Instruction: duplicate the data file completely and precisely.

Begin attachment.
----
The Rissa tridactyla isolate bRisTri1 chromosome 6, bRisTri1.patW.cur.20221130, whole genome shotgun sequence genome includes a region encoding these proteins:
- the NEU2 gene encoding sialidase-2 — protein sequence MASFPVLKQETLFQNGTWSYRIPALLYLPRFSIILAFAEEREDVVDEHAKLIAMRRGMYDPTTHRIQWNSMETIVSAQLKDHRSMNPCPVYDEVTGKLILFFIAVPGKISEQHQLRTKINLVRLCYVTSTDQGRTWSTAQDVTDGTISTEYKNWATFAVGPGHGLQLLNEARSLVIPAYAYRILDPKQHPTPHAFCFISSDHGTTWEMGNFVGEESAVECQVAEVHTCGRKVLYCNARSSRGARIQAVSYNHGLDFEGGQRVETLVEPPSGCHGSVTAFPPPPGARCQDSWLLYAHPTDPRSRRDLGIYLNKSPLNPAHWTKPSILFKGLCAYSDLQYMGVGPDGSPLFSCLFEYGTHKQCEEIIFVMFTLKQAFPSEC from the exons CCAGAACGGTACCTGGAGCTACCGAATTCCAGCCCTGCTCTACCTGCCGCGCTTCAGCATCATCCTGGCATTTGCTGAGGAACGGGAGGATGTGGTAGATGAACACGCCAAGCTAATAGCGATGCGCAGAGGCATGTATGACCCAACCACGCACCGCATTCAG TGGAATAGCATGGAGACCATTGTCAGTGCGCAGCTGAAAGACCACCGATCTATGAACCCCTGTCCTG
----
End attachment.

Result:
The Rissa tridactyla isolate bRisTri1 chromosome 6, bRisTri1.patW.cur.20221130, whole genome shotgun sequence genome includes a region encoding these proteins:
- the NEU2 gene encoding sialidase-2 — protein sequence MASFPVLKQETLFQNGTWSYRIPALLYLPRFSIILAFAEEREDVVDEHAKLIAMRRGMYDPTTHRIQWNSMETIVSAQLKDHRSMNPCPVYDEVTGKLILFFIAVPGKISEQHQLRTKINLVRLCYVTSTDQGRTWSTAQDVTDGTISTEYKNWATFAVGPGHGLQLLNEARSLVIPAYAYRILDPKQHPTPHAFCFISSDHGTTWEMGNFVGEESAVECQVAEVHTCGRKVLYCNARSSRGARIQAVSYNHGLDFEGGQRVETLVEPPSGCHGSVTAFPPPPGARCQDSWLLYAHPTDPRSRRDLGIYLNKSPLNPAHWTKPSILFKGLCAYSDLQYMGVGPDGSPLFSCLFEYGTHKQCEEIIFVMFTLKQAFPSEC from the exons CCAGAACGGTACCTGGAGCTACCGAATTCCAGCCCTGCTCTACCTGCCGCGCTTCAGCATCATCCTGGCATTTGCTGAGGAACGGGAGGATGTGGTAGATGAACACGCCAAGCTAATAGCGATGCGCAGAGGCATGTATGACCCAACCACGCACCGCATTCAG TGGAATAGCATGGAGACCATTGTCAGTGCGCAGCTGAAAGACCACCGATCTATGAACCCCTGTCCTG